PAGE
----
Re-vamp of Minor Counties cricket is set to take shape
Suffolk skipper Adam Mansfield has welcomed plans to revamp the landscape of Minor Counties cricket from 2020 onwards, writes Nick Garnham.
After 124 years as the Minor Counties Cricket Association, the non-first class counties will be re-branded under the National Counties Cricket Association banner.
Instead of playing six three-day championship matches, the ten-team Eastern and Western Divisions will both split to two groups of five, meaning only four three-day fixtures each season.
Suffolk, who have been runners-up in the Eastern Division in each of the last two seasons, will need to finish in the top five this season to compete in Division One East next year.
The fifth-placed county in each regional First Division will be relegated, with the regional Division Two winners replacing them each season.
The 50-over Unicorns KO Trophy competition will revert from a straight knock-out to the old group format, guaranteeing each county at least four matches, including two at home.
The group stage will be followed by quarter-finals and semi-finals. Suffolk lost at the semi-final stage last season to Devon, who went through by virtue of losing fewer wickets after the scores were tied.
It is planned to retain the Minor Counties T20 competition with four different groups of five to those for the Trophy, with the group winners progressing straight to finals day.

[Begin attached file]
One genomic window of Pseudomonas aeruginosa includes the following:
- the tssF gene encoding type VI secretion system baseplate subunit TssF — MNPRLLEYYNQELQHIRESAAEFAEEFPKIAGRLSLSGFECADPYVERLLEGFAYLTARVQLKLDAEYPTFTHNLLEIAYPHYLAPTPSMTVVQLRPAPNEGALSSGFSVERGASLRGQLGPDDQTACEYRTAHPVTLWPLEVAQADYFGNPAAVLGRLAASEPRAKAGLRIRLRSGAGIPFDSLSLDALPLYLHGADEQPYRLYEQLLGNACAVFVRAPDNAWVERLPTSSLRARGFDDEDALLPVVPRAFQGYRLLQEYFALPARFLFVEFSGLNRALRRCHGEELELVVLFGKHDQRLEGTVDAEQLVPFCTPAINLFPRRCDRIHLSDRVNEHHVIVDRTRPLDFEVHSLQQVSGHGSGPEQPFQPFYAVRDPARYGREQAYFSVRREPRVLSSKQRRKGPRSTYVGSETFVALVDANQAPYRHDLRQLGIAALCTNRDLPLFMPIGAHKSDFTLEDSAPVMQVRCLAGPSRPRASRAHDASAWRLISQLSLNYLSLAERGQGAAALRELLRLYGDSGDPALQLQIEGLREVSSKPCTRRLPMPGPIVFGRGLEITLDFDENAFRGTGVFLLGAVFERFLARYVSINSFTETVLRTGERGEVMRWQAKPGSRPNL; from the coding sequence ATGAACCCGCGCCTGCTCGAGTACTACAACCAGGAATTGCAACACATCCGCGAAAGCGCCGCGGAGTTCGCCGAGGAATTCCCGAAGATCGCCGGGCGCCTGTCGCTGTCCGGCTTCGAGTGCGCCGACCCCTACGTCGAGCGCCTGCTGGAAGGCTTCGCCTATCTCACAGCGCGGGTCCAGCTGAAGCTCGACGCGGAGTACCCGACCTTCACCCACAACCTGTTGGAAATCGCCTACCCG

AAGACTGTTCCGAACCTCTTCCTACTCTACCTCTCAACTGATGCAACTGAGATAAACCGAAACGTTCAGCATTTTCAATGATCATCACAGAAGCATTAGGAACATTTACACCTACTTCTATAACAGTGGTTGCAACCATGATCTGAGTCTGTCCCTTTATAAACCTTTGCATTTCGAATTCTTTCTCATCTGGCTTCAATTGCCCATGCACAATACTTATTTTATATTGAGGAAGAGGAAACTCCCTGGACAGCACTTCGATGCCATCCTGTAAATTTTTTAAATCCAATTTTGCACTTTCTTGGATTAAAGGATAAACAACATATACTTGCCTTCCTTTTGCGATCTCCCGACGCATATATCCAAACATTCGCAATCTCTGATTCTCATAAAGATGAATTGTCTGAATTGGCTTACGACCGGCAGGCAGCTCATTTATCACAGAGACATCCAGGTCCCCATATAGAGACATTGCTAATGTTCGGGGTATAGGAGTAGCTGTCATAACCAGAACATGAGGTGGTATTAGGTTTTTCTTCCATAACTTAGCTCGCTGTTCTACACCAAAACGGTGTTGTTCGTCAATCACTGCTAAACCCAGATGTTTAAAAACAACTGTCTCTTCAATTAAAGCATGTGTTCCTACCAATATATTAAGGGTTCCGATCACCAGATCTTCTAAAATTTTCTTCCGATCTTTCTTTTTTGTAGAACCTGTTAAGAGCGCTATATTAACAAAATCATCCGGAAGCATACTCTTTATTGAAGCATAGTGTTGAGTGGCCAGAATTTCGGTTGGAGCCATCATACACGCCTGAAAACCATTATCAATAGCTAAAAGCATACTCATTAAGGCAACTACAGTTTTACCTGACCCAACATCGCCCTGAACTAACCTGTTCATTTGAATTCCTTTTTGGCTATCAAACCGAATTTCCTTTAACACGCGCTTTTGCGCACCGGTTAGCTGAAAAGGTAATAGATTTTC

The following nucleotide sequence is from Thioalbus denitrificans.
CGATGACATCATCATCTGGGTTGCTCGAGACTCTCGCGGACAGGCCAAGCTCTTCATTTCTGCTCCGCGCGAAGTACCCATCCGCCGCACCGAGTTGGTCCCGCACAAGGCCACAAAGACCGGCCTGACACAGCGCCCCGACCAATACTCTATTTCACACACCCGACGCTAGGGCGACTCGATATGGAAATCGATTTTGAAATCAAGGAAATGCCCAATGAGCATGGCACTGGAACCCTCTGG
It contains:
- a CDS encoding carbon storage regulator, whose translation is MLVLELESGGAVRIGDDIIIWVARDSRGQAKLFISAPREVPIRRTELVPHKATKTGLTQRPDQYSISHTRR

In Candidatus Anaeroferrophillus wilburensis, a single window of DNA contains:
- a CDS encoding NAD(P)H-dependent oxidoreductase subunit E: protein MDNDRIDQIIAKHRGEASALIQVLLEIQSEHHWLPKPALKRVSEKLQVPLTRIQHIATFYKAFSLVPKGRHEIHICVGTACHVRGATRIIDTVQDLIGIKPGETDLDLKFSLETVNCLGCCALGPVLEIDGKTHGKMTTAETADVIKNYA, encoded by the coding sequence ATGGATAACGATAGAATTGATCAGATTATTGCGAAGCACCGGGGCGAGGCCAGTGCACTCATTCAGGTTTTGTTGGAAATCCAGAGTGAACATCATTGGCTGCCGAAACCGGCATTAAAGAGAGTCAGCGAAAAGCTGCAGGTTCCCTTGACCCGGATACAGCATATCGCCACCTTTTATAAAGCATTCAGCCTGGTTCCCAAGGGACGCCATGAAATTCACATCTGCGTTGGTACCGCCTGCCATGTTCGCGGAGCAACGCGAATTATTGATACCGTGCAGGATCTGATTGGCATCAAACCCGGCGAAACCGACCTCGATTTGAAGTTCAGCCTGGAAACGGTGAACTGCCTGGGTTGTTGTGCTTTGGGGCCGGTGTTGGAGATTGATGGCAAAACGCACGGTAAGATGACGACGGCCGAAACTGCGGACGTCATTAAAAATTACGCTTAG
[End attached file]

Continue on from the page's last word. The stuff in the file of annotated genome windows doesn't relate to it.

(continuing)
It is expected that the three competitions will be played in blocks, starting with the Trophy, followed by the T20 and finishing with the championship.
Sudbury wicket-keeper and opening batsman Mansfield said: “I personally think it will make for a stronger championship.
“Although the number of games will be reduced, all fixtures are to be played in the school holiday period and hopefully this will lead to stronger availability.
“Teams will want to be playing in the top division and it will also allow for a more level playing field because you will have to play the four sides in your division to win it.
“I really like the group format for the 50-over competition. Currently, if you have one bad day, you are out of the competition and this could mean only playing one 50-over game a season.
“Having each format in a block will allow for coaches and players to focus on specific formats for a period of time.”
CHANCE FOR SUFFOLK TO FACE FIRST-CLASS COUNTY
The opportunity to face a first-class county is an exciting one for Minor Counties, says Suffolk skipper Adam Mansfield.
Although still being finalised, it is planned the Minor Counties will play an annual fixture against first-class opposition from 2020 onwards.
If approved, Suffolk will be lining-up against a first-class county for the first time since losing to Glamorgan by 143 runs in the Cheltenham & Gloucester Trophy at Bury St Edmunds in 2005.
That was the last season that Minor Counties played in English cricket’s premier one-day competition.
Mansfield said: “It is very exciting for Minor Counties cricket. I’m not sure how first-class players will feel about travelling to club grounds, but for us it will be a great opportunity and experience.
“I’m sure it will be made into a big event where the county can promote local cricket and it will also give an opportunity for young cricketers to hopefully see some quality cricket.”